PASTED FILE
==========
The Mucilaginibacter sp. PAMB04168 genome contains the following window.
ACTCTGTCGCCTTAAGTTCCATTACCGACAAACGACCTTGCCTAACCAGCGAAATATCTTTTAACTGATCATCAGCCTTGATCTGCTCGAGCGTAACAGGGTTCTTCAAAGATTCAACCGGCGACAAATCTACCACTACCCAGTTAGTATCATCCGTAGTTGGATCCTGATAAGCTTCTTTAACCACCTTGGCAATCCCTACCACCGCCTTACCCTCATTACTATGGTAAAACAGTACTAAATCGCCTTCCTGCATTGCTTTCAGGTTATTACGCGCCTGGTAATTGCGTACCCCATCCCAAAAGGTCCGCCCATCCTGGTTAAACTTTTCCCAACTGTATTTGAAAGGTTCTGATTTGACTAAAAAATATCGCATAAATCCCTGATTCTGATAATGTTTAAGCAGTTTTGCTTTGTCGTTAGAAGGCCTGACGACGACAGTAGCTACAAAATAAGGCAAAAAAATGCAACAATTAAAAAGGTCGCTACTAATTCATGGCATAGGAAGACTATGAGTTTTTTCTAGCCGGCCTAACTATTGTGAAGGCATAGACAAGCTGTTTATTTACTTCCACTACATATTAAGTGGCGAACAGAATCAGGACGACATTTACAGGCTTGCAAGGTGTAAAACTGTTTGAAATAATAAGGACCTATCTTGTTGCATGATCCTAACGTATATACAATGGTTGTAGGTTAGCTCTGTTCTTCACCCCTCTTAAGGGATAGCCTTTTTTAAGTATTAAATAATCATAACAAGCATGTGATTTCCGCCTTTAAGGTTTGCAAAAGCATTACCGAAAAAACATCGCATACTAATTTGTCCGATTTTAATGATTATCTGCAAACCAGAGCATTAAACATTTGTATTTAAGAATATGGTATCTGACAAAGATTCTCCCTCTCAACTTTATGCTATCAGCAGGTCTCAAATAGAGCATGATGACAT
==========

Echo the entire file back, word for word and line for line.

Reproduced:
The Mucilaginibacter sp. PAMB04168 genome contains the following window.
ACTCTGTCGCCTTAAGTTCCATTACCGACAAACGACCTTGCCTAACCAGCGAAATATCTTTTAACTGATCATCAGCCTTGATCTGCTCGAGCGTAACAGGGTTCTTCAAAGATTCAACCGGCGACAAATCTACCACTACCCAGTTAGTATCATCCGTAGTTGGATCCTGATAAGCTTCTTTAACCACCTTGGCAATCCCTACCACCGCCTTACCCTCATTACTATGGTAAAACAGTACTAAATCGCCTTCCTGCATTGCTTTCAGGTTATTACGCGCCTGGTAATTGCGTACCCCATCCCAAAAGGTCCGCCCATCCTGGTTAAACTTTTCCCAACTGTATTTGAAAGGTTCTGATTTGACTAAAAAATATCGCATAAATCCCTGATTCTGATAATGTTTAAGCAGTTTTGCTTTGTCGTTAGAAGGCCTGACGACGACAGTAGCTACAAAATAAGGCAAAAAAATGCAACAATTAAAAAGGTCGCTACTAATTCATGGCATAGGAAGACTATGAGTTTTTTCTAGCCGGCCTAACTATTGTGAAGGCATAGACAAGCTGTTTATTTACTTCCACTACATATTAAGTGGCGAACAGAATCAGGACGACATTTACAGGCTTGCAAGGTGTAAAACTGTTTGAAATAATAAGGACCTATCTTGTTGCATGATCCTAACGTATATACAATGGTTGTAGGTTAGCTCTGTTCTTCACCCCTCTTAAGGGATAGCCTTTTTTAAGTATTAAATAATCATAACAAGCATGTGATTTCCGCCTTTAAGGTTTGCAAAAGCATTACCGAAAAAACATCGCATACTAATTTGTCCGATTTTAATGATTATCTGCAAACCAGAGCATTAAACATTTGTATTTAAGAATATGGTATCTGACAAAGATTCTCCCTCTCAACTTTATGCTATCAGCAGGTCTCAAATAGAGCATGATGACAT